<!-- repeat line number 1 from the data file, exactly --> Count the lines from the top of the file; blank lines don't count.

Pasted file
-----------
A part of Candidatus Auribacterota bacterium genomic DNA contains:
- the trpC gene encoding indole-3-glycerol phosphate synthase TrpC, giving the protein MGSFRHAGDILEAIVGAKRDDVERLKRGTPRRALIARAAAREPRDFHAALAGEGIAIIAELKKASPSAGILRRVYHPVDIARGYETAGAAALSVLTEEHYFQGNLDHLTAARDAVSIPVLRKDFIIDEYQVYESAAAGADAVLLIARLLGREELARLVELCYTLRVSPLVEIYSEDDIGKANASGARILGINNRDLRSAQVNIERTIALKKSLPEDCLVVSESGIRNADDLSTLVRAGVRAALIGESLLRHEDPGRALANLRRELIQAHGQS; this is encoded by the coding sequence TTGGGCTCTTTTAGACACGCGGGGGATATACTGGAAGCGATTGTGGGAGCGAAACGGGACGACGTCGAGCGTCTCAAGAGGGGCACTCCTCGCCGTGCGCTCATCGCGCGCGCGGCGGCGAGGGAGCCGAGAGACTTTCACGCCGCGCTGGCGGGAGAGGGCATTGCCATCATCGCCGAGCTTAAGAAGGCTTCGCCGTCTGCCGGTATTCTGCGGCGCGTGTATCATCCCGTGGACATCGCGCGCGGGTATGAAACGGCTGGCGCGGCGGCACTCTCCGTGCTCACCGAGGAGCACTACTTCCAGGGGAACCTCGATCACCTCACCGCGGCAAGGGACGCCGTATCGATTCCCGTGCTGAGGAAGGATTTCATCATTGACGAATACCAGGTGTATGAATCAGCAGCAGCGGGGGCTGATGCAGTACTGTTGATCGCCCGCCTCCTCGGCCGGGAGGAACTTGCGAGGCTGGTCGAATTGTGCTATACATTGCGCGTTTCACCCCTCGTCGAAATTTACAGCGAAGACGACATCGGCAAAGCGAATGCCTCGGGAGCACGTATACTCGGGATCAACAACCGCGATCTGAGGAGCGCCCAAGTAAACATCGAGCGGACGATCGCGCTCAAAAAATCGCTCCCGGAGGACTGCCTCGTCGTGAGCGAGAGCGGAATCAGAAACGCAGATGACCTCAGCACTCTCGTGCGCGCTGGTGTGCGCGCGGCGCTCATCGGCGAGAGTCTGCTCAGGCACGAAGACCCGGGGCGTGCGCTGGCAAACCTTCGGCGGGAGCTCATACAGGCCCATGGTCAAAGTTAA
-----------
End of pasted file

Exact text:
A part of Candidatus Auribacterota bacterium genomic DNA contains: